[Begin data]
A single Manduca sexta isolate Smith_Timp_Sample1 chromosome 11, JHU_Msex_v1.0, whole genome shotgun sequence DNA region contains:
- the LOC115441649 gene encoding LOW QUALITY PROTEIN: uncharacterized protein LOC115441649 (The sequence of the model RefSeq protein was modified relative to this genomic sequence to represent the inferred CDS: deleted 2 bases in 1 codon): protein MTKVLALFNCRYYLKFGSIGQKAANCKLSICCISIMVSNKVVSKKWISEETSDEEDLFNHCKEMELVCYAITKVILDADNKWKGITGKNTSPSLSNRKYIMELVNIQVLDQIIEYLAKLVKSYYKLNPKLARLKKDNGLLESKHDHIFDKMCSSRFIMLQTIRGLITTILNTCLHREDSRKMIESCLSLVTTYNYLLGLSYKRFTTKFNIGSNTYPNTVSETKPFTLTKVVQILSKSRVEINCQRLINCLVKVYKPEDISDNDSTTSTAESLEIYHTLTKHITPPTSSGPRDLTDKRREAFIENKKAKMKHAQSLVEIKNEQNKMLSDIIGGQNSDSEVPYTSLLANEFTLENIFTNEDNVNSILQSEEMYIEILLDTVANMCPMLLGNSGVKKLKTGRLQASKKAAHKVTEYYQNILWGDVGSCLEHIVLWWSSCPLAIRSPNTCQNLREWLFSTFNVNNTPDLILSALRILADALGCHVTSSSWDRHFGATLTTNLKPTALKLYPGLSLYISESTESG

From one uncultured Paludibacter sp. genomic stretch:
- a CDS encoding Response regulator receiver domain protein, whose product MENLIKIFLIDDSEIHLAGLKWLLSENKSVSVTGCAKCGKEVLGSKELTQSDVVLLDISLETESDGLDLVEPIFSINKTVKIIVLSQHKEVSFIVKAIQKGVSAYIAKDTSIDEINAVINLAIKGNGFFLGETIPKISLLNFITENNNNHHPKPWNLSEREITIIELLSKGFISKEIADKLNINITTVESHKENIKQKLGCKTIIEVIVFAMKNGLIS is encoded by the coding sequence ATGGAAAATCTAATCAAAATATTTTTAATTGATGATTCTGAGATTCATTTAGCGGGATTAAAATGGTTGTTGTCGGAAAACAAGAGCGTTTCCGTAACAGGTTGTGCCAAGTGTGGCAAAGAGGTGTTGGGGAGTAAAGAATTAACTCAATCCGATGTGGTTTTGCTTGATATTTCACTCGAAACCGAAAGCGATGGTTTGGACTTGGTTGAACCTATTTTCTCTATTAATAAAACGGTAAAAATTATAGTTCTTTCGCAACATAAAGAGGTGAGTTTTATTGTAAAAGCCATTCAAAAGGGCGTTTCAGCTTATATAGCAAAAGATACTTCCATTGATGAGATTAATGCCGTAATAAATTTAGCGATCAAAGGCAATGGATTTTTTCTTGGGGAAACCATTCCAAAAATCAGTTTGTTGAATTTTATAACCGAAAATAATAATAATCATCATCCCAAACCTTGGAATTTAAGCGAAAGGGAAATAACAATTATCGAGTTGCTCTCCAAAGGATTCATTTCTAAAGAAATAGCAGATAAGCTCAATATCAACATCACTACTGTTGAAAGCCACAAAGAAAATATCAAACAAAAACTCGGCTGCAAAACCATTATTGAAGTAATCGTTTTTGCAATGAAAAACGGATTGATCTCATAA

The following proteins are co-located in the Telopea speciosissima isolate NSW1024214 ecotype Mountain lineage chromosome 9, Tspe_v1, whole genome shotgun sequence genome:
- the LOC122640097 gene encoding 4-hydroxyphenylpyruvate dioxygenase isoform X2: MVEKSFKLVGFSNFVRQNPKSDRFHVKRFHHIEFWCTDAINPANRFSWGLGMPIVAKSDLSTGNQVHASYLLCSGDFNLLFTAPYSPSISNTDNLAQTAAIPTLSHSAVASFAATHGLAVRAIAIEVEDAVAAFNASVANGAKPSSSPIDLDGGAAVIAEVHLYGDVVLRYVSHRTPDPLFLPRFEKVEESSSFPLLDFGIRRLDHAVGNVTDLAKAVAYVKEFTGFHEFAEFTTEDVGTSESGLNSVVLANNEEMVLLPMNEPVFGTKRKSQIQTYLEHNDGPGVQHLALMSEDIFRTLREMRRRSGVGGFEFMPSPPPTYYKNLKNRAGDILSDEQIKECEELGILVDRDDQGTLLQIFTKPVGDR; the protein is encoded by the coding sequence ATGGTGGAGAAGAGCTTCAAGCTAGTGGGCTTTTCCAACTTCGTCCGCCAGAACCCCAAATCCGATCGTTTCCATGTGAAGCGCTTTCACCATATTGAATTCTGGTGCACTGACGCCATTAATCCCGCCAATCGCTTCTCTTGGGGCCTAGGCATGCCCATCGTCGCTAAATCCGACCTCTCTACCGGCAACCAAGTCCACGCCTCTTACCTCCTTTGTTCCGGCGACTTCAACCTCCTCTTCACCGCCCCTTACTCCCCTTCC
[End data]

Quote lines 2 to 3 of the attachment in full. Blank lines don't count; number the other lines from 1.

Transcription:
- the LOC115441649 gene encoding LOW QUALITY PROTEIN: uncharacterized protein LOC115441649 (The sequence of the model RefSeq protein was modified relative to this genomic sequence to represent the inferred CDS: deleted 2 bases in 1 codon): protein MTKVLALFNCRYYLKFGSIGQKAANCKLSICCISIMVSNKVVSKKWISEETSDEEDLFNHCKEMELVCYAITKVILDADNKWKGITGKNTSPSLSNRKYIMELVNIQVLDQIIEYLAKLVKSYYKLNPKLARLKKDNGLLESKHDHIFDKMCSSRFIMLQTIRGLITTILNTCLHREDSRKMIESCLSLVTTYNYLLGLSYKRFTTKFNIGSNTYPNTVSETKPFTLTKVVQILSKSRVEINCQRLINCLVKVYKPEDISDNDSTTSTAESLEIYHTLTKHITPPTSSGPRDLTDKRREAFIENKKAKMKHAQSLVEIKNEQNKMLSDIIGGQNSDSEVPYTSLLANEFTLENIFTNEDNVNSILQSEEMYIEILLDTVANMCPMLLGNSGVKKLKTGRLQASKKAAHKVTEYYQNILWGDVGSCLEHIVLWWSSCPLAIRSPNTCQNLREWLFSTFNVNNTPDLILSALRILADALGCHVTSSSWDRHFGATLTTNLKPTALKLYPGLSLYISESTESG

From one uncultured Paludibacter sp. genomic stretch: